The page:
National Center for Health Statistics Activities to Understand Stillbirth

CDC’s National Center for Health Statistics (NCHS) estimates the number of stillbirths that occur nationally, and helps to improve the quality of the available data. Read about their efforts below.

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Estimating the Occurrence of Stillbirth in the United States

Data about stillbirth are collected across the country on fetal death reports. Healthcare providers complete fetal death reports for fetuses who do not survive pregnancy, and then submit the reports to their state vital records office. States then share their data with the National Vital Statistics System (NVSS) located within NCHS at CDC. Through the NVSS, the NCHS collects annual national statistical data on all deaths and on fetal deaths of 20 or greater weeks of pregnancy (or stillbirths) occurring in the United States (all 50 states, District of Columbia, New York City and five U.S. territories). This process provides estimates of the number of stillbirths that occur in the United States.

Improving the Quality of Stillbirth Information

The Birth Data Quality Workgroup, a collaboration among the NCHS, the National Association of Public Health Statistics and Information Systems, and individual vital statistics programs is engaged in several efforts to improve the quality of data collected on stillbirth. Recent activities include

  • Drop underperforming items: Researchers at NCHS reviewed data items for potential elimination from the national birth and stillbirth files due to reasons of poor data quality. This assessment resulted in dropping a number of items from the birth certificates, as well as from the report of fetal death.
  • Develop training materials: NCHS recently launched the new e-learning training “Applying Best Practices for Reporting Medical and Health Information on Birth Certificates.” The training is designed for both clinical and non-clinical hospital staff and includes guidance on accurate reporting of fetal cause of death. NCHS collaborated with its state partners and the CDC Learning Connection’s E-learning design group to develop e-learning training for hospital staff (both administrative and clinical) to improve reporting of birth and stillbirth (fetal death) medical and health information. The e-learning training will be tied to the newly updated U.S. Standard Guide to Completing the Facility Worksheets for the Certificate of Live Birth and Report of Fetal Death [614 KB / 50 pages].
  • Identify best practices: NCHS and the National Association for Public Health Statistics and Information Systems (NAPHSIS) are developing recommendations for best practices, or standard ways of doing things, like collecting and reporting data, for state birthing facility reports and reviews. They are also identifying approaches to engage hospitals to improve the accuracy and completeness of reporting of birth and stillbirth (fetal death) information. The goal is to develop a national model that all vital records programs can use to improve birth and stillbirth data.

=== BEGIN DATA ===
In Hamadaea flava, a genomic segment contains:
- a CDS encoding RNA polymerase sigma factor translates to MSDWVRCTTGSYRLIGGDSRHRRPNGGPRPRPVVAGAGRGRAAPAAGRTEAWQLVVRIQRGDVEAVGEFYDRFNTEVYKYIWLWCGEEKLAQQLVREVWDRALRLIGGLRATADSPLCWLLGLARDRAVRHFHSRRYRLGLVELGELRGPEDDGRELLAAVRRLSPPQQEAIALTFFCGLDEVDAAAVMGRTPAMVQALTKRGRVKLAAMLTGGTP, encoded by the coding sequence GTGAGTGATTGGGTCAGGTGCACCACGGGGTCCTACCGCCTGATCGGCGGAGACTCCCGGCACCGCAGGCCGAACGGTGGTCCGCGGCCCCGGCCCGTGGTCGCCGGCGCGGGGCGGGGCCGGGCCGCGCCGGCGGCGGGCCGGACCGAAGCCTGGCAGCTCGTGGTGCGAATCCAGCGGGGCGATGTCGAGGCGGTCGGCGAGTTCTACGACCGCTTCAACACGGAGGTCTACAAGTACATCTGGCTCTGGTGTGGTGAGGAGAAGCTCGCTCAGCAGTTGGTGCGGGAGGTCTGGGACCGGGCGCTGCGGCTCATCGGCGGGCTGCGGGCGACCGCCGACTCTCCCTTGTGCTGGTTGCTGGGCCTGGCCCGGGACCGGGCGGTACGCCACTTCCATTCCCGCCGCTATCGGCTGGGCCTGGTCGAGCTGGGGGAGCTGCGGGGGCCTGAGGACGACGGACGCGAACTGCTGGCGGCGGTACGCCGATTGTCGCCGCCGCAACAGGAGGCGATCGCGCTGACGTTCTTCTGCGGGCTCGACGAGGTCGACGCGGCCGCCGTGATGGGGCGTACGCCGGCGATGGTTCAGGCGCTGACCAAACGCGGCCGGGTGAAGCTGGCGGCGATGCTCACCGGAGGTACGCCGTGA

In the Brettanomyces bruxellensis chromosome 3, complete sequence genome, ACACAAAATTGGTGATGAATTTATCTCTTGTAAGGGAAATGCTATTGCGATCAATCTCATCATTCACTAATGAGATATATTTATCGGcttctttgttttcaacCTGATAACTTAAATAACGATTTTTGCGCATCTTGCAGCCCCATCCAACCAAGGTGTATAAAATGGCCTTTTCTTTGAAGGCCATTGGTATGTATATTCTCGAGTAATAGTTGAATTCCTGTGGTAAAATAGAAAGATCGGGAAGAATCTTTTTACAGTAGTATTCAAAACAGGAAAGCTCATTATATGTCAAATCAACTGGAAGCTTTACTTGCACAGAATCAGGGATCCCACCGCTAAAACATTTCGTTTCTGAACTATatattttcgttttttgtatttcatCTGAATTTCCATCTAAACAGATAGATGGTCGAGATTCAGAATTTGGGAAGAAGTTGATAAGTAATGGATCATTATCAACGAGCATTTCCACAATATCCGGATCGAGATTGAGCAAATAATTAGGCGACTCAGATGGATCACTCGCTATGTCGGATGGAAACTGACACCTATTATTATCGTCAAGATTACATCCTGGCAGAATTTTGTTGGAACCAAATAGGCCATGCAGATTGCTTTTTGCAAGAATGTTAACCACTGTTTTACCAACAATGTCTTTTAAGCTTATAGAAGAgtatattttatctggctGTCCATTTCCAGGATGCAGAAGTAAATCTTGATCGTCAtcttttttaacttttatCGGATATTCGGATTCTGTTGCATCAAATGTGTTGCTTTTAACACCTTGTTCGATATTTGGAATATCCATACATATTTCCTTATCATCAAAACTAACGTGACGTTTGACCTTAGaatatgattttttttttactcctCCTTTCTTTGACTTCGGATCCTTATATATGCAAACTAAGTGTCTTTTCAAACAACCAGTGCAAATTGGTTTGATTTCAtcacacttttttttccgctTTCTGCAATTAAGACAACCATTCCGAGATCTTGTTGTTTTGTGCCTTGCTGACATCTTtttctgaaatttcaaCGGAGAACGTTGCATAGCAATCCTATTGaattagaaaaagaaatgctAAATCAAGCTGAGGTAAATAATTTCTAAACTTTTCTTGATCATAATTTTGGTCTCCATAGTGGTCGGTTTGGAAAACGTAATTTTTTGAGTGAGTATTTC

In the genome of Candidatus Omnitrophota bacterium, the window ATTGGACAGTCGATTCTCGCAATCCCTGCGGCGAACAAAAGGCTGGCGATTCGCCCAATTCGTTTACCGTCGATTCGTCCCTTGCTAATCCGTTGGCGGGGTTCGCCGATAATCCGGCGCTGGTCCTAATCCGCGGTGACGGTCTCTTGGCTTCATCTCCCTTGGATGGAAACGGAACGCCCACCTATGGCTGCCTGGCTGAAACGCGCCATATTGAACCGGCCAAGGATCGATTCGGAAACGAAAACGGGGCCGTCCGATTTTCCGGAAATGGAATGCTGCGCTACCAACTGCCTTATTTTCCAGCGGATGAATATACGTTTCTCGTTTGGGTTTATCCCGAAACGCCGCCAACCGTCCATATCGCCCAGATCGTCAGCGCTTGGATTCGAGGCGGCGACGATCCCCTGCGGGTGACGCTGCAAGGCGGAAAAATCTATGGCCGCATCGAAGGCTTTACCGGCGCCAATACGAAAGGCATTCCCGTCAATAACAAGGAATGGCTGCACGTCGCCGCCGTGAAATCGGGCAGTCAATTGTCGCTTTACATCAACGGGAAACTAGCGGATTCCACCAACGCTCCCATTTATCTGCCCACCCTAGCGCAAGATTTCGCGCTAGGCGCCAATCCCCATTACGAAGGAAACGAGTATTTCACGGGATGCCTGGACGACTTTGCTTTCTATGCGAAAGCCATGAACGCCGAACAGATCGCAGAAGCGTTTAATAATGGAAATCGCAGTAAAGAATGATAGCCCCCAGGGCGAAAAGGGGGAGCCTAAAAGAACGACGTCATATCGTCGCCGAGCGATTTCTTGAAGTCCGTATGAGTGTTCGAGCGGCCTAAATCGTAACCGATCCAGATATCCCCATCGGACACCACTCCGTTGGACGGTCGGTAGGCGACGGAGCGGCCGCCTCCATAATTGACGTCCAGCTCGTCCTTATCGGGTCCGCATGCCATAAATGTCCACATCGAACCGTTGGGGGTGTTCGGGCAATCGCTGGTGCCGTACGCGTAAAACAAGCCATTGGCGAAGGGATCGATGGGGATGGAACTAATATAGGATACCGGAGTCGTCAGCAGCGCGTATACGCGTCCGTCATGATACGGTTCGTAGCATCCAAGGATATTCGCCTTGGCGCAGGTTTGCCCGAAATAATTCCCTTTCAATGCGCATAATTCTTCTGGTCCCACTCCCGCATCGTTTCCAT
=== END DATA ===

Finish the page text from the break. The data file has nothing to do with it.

• Release new information: NCHS released the first national vital statistics report on fetal cause of death “Cause of Fetal Death: Data from the Fetal Death Report, 2014. [602 KB / 25 pages]”  This report presents data on cause of fetal death by maternal (age, race and Hispanic origin), and infant characteristics (sex, gestational age and birthweight).  View a micro-data file with cause of death information is also available.

Notable Accomplishments of NCHS Activities on Stillbirth

  • Released national fetal death file for 2018: This file includes a wealth of demographic characteristics of the population, like age, and health information on mothers and their deliveries.
  • Released fetal death data for 2014-2017 via the interactive data tool WONDER in early 2019. In addition to including national level fetal death data, WONDER also includes state level data, which are not available on public use files.
  • Re-released 2015-2017 national fetal death data files in early 2019 to include cause of death data. In addition to including health and demographic information, these files include information on the cause of fetal death. Cause of death data for the years 2014-17 will be available via the interactive data tool WONDER in the future.
  • Published the NCHS Data Brief “Lack of Change in Perinatal Mortality in the United States, 2014-2016,” August 2018. This report [510 KB / 8 pages] documents a lack of change in the perinatal mortality rate based on the obstetric estimate of gestational age measure from 2014 through 2016, similar to that based on the LMP based measure of gestational age from 2011 through 2013.